"Did she eat?" asked the creature, its voice big and boomy.
"Yes, your Greatness," Breeze said. "All of it."
The creature opened the ark to see if she was telling the truth. Empty. He strode over to the table where the container was and looked inside. Empty.
Sally was still frozen.
"No tricks?" asked the creature.
"No, your Greatness," answered Breeze. "No tricks."
The creature sniffed the air. It had a way of detecting deception by the way that the air smelled around the ones who dared to lie in its presents. Its senses were satisfied.
"Argus will be pleased to hear," the creature stated.
"He said that when I've delivered all three that I may return home. Is this still true?" Breeze didn't dare look up for the answer.
Sally remained speechless and the horror of having to stay in this place with this creature and the one called Argus pressed on her mind like a ten-ton anvil.
The creature rubbed its makeshift face with its hand. It sighed. "Oh, fine." It waved its hand. When it did, the same portal that brought Breeze, Sally, and her friends here opened up. "But, don't say a word on your way out or else ..." he paused, a smile formed across the creature's face.
"Breeze?!?" choked out Sally through her tight vocal cords as she watched Breeze stand up and head for the portal.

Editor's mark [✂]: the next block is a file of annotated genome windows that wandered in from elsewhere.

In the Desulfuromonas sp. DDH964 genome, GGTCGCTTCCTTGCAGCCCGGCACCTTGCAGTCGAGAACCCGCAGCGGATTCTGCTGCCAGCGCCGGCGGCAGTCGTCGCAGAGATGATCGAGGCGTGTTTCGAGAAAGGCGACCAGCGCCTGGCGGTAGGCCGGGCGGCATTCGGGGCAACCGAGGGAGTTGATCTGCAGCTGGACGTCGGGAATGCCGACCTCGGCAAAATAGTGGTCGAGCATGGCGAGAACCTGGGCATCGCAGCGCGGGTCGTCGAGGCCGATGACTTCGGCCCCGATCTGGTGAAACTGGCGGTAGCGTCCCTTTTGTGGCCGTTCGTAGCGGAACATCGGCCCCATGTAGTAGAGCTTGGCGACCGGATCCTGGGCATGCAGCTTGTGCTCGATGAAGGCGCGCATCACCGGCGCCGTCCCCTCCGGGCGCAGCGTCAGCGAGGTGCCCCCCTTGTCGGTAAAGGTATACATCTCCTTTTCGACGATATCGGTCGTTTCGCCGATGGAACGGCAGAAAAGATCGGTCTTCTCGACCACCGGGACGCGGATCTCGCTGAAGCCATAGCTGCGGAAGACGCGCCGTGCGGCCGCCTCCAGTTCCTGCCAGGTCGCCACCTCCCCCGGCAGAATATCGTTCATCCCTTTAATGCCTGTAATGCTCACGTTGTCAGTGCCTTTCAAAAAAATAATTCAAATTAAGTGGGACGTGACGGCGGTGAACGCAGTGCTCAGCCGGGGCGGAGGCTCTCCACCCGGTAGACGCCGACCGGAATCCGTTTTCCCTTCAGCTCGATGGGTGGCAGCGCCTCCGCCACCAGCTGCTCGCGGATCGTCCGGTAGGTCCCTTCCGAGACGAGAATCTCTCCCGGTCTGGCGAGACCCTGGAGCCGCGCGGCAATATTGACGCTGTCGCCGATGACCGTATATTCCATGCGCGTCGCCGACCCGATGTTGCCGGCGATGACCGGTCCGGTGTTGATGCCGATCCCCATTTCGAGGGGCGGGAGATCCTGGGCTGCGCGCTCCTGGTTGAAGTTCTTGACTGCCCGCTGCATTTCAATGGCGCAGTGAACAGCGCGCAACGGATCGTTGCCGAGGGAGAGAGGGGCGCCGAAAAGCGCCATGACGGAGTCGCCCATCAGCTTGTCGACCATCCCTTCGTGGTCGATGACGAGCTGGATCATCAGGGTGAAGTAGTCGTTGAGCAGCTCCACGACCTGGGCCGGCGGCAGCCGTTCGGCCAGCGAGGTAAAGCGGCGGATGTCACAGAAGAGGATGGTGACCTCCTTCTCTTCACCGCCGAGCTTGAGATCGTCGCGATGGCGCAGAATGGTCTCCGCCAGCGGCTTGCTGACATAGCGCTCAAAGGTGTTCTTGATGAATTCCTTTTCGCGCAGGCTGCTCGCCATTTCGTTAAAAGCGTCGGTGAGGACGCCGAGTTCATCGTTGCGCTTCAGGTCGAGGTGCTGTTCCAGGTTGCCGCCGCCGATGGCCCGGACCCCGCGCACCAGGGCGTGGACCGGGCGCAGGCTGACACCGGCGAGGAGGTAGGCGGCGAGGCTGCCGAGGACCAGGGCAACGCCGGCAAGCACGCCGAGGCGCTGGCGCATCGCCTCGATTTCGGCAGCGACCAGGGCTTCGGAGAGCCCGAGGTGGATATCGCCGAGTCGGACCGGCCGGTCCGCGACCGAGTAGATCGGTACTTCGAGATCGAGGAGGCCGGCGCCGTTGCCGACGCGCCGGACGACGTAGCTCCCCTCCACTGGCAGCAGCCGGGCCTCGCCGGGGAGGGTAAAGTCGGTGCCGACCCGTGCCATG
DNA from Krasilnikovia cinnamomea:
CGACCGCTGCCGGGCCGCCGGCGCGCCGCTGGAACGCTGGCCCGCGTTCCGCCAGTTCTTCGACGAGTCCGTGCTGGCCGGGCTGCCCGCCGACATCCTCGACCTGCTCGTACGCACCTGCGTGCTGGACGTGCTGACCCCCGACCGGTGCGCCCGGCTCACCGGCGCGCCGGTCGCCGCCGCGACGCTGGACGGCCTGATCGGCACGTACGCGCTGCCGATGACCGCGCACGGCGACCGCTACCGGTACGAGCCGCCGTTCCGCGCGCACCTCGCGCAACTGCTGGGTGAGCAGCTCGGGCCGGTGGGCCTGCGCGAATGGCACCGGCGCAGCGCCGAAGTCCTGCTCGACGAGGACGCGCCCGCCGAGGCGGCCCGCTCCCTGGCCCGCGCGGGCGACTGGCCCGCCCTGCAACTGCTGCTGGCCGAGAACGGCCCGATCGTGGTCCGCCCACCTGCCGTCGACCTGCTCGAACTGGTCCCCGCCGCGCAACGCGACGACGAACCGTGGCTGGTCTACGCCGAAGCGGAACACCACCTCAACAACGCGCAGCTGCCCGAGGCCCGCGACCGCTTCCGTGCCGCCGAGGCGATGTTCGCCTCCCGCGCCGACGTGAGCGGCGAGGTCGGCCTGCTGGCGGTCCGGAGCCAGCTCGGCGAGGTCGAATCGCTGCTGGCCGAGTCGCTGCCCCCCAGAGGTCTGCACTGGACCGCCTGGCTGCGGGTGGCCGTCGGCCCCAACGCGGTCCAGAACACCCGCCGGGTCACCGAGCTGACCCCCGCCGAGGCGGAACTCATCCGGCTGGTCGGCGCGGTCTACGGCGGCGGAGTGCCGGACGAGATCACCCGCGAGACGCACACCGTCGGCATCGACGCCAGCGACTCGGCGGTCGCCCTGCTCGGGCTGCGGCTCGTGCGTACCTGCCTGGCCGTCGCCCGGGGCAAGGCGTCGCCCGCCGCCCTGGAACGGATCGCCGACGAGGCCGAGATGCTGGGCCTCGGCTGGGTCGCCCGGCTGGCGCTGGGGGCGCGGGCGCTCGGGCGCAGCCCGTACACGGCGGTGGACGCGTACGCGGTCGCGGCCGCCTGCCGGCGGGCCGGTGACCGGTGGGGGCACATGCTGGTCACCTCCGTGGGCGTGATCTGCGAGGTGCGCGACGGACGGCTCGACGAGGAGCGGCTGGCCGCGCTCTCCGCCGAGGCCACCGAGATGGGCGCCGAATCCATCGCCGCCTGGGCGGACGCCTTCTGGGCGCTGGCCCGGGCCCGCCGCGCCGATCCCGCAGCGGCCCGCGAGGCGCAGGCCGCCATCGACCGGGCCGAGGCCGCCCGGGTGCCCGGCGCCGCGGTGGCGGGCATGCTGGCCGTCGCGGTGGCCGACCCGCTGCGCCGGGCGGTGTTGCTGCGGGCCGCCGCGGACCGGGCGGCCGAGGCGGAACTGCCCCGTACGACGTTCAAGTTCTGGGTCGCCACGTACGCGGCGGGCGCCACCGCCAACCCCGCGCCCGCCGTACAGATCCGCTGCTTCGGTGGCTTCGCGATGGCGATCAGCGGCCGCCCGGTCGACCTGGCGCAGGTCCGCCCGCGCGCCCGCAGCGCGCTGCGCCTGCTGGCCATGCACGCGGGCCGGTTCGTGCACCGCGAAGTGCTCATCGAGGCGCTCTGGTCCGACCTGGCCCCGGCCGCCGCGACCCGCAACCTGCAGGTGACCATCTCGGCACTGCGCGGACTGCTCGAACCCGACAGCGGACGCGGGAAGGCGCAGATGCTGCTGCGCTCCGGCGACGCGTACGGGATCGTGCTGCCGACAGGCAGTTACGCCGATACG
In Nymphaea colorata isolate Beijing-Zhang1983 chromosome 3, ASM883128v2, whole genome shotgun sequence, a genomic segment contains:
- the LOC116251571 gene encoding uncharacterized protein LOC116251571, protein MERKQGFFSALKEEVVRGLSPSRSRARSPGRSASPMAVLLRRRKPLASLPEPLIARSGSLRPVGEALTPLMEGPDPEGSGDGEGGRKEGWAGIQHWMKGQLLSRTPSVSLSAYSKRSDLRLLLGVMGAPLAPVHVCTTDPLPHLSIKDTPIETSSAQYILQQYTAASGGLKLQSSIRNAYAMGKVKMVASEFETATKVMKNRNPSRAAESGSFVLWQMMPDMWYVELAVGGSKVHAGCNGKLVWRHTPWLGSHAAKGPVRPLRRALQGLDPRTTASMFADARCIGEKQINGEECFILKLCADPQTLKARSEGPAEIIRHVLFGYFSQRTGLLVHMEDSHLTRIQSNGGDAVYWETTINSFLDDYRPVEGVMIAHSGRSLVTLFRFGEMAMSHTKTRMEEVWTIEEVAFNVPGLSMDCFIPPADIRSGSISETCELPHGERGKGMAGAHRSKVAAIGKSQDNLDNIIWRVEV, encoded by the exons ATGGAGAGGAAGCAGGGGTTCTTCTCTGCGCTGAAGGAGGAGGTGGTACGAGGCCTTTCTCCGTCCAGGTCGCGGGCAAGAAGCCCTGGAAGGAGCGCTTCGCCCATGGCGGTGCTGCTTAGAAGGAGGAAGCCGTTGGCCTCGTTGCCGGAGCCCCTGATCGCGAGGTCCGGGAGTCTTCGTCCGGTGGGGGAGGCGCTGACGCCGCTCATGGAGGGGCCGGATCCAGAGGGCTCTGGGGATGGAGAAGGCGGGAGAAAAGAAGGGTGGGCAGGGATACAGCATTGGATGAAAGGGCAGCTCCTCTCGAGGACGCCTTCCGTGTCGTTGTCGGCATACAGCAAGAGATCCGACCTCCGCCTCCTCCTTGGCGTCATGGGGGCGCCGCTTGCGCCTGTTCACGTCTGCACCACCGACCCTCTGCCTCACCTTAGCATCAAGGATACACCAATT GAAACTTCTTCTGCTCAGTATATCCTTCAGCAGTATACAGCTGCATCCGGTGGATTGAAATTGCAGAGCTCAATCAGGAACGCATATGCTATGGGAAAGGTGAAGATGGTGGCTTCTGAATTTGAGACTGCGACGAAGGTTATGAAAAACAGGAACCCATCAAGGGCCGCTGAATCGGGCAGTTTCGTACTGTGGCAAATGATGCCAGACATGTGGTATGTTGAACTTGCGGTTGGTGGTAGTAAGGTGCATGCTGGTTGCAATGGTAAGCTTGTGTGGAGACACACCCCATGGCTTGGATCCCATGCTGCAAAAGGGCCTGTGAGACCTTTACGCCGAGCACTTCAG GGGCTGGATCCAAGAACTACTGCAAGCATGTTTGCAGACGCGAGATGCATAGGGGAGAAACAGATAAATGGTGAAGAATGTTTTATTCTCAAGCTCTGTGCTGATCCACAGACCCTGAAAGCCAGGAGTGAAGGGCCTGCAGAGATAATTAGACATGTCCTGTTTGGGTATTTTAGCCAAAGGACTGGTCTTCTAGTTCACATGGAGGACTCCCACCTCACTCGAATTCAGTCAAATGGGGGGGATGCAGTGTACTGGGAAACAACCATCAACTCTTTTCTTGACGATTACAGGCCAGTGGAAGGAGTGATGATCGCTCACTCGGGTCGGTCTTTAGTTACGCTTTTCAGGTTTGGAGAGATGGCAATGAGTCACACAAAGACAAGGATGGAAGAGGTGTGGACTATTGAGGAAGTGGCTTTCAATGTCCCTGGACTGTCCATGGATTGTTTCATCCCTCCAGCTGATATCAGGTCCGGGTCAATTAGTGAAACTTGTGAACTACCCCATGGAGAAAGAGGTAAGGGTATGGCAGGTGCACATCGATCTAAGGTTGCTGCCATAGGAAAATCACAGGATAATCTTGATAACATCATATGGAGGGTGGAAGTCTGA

Breeze pretended the best that she could that she didn't hear her old friend call after her. She couldn't stay one more minute in this place. A sacrifice had to made. Could she live with the choice is the question she didn't know and couldn't face right now.
"Breeze!" shouted out Sally as she watched her old friend disappear into the portal. Before she knew what she was doing, her body jolted up and out of the chair toward the portal. The portal disappeared about an inch away from Sally as she leaped toward it. She smacked hard into the clay wall.
The creature laughed. "It won't be that easy. We have yet to arm you. After that, you can go. Now, get up and follow me."
The creature began to break down in size to the millions of single armadillos it had entered as and started to file out to the outside underneath the doorway.
Sally, who did her best to resist, couldn't resist the pull that made her follow the creature.